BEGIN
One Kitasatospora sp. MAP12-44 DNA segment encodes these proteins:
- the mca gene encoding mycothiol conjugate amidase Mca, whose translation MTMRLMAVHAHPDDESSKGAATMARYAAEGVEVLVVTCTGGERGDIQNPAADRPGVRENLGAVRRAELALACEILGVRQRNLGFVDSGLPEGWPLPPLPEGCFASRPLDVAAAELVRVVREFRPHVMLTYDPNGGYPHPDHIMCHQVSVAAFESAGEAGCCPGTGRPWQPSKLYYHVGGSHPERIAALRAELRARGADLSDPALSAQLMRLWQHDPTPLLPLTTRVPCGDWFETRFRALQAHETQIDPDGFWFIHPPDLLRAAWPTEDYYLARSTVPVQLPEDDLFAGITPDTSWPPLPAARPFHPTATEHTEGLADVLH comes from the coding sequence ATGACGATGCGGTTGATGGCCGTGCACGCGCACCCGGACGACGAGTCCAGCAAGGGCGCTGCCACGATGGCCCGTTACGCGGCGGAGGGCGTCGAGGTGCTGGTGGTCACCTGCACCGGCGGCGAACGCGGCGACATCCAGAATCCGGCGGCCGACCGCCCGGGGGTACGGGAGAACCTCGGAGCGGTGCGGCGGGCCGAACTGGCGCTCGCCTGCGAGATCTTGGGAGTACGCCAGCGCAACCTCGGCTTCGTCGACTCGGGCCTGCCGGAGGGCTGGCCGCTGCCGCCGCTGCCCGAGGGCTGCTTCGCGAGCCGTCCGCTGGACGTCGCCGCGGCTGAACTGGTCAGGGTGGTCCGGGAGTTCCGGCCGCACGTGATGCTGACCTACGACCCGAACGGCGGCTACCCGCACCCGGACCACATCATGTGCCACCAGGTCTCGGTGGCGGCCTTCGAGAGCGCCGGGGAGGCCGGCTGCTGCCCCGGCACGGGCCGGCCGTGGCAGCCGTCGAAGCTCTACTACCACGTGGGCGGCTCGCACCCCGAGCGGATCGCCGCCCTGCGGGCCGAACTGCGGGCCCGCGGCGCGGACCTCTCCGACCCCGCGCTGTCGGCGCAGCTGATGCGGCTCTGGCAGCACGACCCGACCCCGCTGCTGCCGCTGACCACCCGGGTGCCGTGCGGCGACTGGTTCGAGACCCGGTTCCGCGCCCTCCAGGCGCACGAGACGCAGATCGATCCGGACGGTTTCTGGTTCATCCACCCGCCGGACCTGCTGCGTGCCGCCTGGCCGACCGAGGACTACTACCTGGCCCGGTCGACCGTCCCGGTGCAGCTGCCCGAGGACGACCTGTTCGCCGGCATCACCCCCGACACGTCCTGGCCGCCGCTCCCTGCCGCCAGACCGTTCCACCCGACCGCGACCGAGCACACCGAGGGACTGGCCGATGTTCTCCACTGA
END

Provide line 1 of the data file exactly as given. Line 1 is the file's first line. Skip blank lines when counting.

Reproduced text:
One Kitasatospora sp. MAP12-44 DNA segment encodes these proteins: